The Bombay High Court has held that as a general proposition of law, in case of sale of an immovable property, there is no assumption as to the time being the essence of the contract. However, if parties intend to make time as essence of the contract, it must be expressed in unequivocal language. Any extension of its performance must also be categorical and direct in nature.
- The Plaintiffs had instituted a suit for specific performance in the year 1994 of a contract entered into in January, 1971 for sale of an immovable property agreed to be sold to the Plaintiffs by the Defendants. The contract was for the sale of an immovable property admeasuring 1600 sq. mts.
- As per the contract, part consideration was paid as earnest money at the time of entering into the contract and the balance was to be paid at the time of execution of a sale deed. The contract stipulated that if the sale was not concluded by May, 1971 upon payment of balance consideration, the contract would be terminated and the earnest money would be forfeited.
- The sale deed could not be executed on the decided date on account of fault of the Defendants. This was on the basis that certain litigation had commenced between the Defendants with a third party with regard to a part comprising 50% of the plot area agreed to be sold to the Plaintiffs. The said litigation had come to an end in the year 1984 and that the Defendant had to transfer the said 50% plot area to the third party pursuant to a compromise/ settlement between them.
- At this juncture, the Defendants offered to sell to the Plaintiffs, an alternate plot corresponding to the area that had to be given to the third party at the prevailing market rate. This offer was declined by the Plaintiffs and some other plot was demanded by the Plaintiffs of an area of 1600 square metres at the rate agreed upon in the year 1971.
- In the year 1994 a suit was filed for specific performance for the execution of a sale deed for the balance 50% of the plot that was not affected by litigation and the rights accrued in favour of the Defendants pursuant to the settlement arrived at with the third party for the other 50% of the plot. The suit was dismissed inter alia on the ground of limitation. This was on the basis that the time for performance of the contract was fixed for May, 1971 and the suit was instituted in the year 1994. The Appellate Court upheld the decision of the Trial Court. The Plaintiffs thereafter preferred a second appeal before the Bombay High Court.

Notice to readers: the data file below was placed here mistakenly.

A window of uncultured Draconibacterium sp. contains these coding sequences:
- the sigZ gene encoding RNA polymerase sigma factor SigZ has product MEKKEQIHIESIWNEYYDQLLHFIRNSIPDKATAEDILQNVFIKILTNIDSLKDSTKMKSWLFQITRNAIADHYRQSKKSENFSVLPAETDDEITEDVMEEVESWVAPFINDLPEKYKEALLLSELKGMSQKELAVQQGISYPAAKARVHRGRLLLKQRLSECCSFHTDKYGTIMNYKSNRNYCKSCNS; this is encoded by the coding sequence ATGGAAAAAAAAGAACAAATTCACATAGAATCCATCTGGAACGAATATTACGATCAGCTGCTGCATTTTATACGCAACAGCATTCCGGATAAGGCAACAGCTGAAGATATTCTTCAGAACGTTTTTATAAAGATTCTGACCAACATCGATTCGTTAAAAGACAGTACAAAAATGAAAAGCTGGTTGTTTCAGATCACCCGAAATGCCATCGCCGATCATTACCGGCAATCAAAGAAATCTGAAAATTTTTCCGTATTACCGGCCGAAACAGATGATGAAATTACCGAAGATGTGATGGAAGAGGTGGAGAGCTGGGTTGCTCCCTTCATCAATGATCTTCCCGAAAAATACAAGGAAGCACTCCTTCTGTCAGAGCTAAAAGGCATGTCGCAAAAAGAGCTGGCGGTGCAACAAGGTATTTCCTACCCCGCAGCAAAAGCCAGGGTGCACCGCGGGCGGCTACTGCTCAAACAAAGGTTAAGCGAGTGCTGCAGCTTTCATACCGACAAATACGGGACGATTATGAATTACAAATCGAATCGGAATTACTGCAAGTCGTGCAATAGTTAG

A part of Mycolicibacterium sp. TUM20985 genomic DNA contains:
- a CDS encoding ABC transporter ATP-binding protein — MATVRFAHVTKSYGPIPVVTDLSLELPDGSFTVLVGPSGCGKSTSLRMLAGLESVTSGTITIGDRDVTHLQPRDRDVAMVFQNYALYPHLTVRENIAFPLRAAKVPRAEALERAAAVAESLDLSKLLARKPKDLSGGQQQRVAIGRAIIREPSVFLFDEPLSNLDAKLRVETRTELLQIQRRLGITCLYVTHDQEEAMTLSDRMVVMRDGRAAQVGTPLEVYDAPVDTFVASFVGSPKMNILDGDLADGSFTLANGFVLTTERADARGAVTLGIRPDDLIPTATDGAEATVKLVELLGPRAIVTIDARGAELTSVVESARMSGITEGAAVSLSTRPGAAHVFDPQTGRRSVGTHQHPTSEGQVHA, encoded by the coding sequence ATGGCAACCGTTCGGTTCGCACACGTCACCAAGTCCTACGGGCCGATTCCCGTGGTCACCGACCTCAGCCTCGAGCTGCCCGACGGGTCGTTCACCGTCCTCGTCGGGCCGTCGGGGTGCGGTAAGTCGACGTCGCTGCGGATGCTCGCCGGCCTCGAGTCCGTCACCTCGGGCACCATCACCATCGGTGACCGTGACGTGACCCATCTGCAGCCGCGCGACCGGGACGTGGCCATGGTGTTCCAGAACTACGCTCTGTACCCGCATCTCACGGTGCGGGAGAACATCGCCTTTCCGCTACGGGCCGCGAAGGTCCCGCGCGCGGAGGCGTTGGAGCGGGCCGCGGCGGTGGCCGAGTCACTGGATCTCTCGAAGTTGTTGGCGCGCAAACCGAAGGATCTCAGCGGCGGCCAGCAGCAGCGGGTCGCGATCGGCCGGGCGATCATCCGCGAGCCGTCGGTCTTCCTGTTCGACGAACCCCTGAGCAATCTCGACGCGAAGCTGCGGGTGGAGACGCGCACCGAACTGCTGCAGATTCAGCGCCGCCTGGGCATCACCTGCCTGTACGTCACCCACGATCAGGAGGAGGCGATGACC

- Being aggrieved by the orders of the Trial Court and the First Appellate Court, the Plaintiffs filed a Second Appeal before the Bombay High Court. The Bombay High Court framed the following substantial question of law:-
"Whether the Courts below have committed error of law in holding that the suit instituted by the Appellants is barred by the law of limitation, recording the finding that the suit for specific performance of agreement of sale arrived at on 15/01/1971 ought to have been filed within 3 years from May 1971 (that is the time fixed for execution of sale deed and making balance payment)"
- Before the Bombay High Court, it was contended on behalf of the Plaintiffs that the period limitation stood extended be mutual understanding between the parties leading to the inference that the parties had decided to extend the time for performance of the agreement as the Defendants were unable to perform their part being, the execution of the sale deed as the property was embroiled in litigation.
- This issue was decided by the Bombay High Court by upholding the concurrent findings of the Trial Court and the First Appellate Court. The Bombay High Court held that as a general proposition of law, in the case of sale of immovable property, there is no assumption as to the time being the essence of the contract. In cases where it is not made an essence of the contract, the Court may infer that it is to be performed in a reasonable time if conditions are evident from the expressed terms of the contract, the nature of the property and the surrounding circumstances. In cases where it is specifically stipulated that time will be an essence of the contract or that it clearly emerges so by way of implication, time would be an essence of contract. Such situations are exception to the well accepted principle that in case of sale of immovable property time is never regarded as essence of contract and presumption existing against the same. However, if the parties intend to make time and essence of contract it must be expressed in unequivocal language. Intention to make time the essence, if expressed in writing must be then language which is unmistakable. it may also be inferred from the nature of the property agreed to be sold, conduct of the parties and surrounding circumstances prevailing at the time of the contract. Section 55 of the Contract Act provides for effect of failure to perform the contract at a fixed time when time is of essence. In cases where the time is of the essence of contract and so stipulated and writing the extension if any should and ought to be categorical in nature rather than being vague or based on presumption and wood not contemplate an unilateral extension.1
By - Chaitanyaa Bhandarkar
- 2021(6) Mh.LJ 193 Roque Fredrick Ladinho Collasso and Ors. Vs. Camilo Antonio Aquaviva & Ors.